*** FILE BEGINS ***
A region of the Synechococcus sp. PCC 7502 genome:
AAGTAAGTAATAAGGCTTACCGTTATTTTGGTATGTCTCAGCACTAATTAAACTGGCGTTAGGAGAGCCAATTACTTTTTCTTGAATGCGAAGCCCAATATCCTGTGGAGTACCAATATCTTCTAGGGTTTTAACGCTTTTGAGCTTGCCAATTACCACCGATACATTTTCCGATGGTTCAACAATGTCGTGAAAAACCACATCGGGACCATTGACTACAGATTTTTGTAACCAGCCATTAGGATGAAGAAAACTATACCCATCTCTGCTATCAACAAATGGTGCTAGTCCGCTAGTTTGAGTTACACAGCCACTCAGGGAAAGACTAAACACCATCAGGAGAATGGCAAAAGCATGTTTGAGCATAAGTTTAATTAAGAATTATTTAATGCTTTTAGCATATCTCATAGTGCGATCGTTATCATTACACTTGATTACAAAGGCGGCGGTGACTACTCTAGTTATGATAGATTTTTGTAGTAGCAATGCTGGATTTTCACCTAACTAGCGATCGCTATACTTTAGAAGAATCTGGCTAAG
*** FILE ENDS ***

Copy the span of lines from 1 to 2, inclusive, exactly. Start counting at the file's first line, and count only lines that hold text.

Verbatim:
A region of the Synechococcus sp. PCC 7502 genome:
AAGTAAGTAATAAGGCTTACCGTTATTTTGGTATGTCTCAGCACTAATTAAACTGGCGTTAGGAGAGCCAATTACTTTTTCTTGAATGCGAAGCCCAATATCCTGTGGAGTACCAATATCTTCTAGGGTTTTAACGCTTTTGAGCTTGCCAATTACCACCGATACATTTTCCGATGGTTCAACAATGTCGTGAAAAACCACATCGGGACCATTGACTACAGATTTTTGTAACCAGCCATTAGGATGAAGAAAACTATACCCATCTCTGCTATCAACAAATGGTGCTAGTCCGCTAGTTTGAGTTACACAGCCACTCAGGGAAAGACTAAACACCATCAGGAGAATGGCAAAAGCATGTTTGAGCATAAGTTTAATTAAGAATTATTTAATGCTTTTAGCATATCTCATAGTGCGATCGTTATCATTACACTTGATTACAAAGGCGGCGGTGACTACTCTAGTTATGATAGATTTTTGTAGTAGCAATGCTGGATTTTCACCTAACTAGCGATCGCTATACTTTAGAAGAATCTGGCTAAG